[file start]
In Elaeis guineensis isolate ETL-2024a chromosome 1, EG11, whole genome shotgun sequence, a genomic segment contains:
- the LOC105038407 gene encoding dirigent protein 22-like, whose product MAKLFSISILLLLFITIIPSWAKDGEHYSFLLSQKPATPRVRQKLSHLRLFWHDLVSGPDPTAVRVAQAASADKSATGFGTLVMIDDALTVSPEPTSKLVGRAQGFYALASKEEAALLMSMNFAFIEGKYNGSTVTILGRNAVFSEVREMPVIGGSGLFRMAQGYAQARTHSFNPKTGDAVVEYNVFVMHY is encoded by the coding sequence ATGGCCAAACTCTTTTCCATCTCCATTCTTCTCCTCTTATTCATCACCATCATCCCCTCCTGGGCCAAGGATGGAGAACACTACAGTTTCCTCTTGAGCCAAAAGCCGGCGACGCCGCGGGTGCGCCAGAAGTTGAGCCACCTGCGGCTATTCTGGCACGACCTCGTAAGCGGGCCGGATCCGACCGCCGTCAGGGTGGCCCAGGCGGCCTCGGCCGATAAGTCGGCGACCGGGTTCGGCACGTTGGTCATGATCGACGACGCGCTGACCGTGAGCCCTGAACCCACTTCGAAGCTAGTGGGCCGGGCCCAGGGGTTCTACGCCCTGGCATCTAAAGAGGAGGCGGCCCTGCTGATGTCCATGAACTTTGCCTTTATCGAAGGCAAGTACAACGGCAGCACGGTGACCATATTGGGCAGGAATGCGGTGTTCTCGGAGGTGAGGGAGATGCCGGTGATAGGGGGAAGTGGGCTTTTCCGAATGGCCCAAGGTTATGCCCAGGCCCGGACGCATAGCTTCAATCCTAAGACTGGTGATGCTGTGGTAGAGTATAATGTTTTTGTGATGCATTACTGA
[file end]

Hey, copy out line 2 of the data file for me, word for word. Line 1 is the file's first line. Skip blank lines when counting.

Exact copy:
- the LOC105038407 gene encoding dirigent protein 22-like, whose product MAKLFSISILLLLFITIIPSWAKDGEHYSFLLSQKPATPRVRQKLSHLRLFWHDLVSGPDPTAVRVAQAASADKSATGFGTLVMIDDALTVSPEPTSKLVGRAQGFYALASKEEAALLMSMNFAFIEGKYNGSTVTILGRNAVFSEVREMPVIGGSGLFRMAQGYAQARTHSFNPKTGDAVVEYNVFVMHY is encoded by the coding sequence ATGGCCAAACTCTTTTCCATCTCCATTCTTCTCCTCTTATTCATCACCATCATCCCCTCCTGGGCCAAGGATGGAGAACACTACAGTTTCCTCTTGAGCCAAAAGCCGGCGACGCCGCGGGTGCGCCAGAAGTTGAGCCACCTGCGGCTATTCTGGCACGACCTCGTAAGCGGGCCGGATCCGACCGCCGTCAGGGTGGCCCAGGCGGCCTCGGCCGATAAGTCGGCGACCGGGTTCGGCACGTTGGTCATGATCGACGACGCGCTGACCGTGAGCCCTGAACCCACTTCGAAGCTAGTGGGCCGGGCCCAGGGGTTCTACGCCCTGGCATCTAAAGAGGAGGCGGCCCTGCTGATGTCCATGAACTTTGCCTTTATCGAAGGCAAGTACAACGGCAGCACGGTGACCATATTGGGCAGGAATGCGGTGTTCTCGGAGGTGAGGGAGATGCCGGTGATAGGGGGAAGTGGGCTTTTCCGAATGGCCCAAGGTTATGCCCAGGCCCGGACGCATAGCTTCAATCCTAAGACTGGTGATGCTGTGGTAGAGTATAATGTTTTTGTGATGCATTACTGA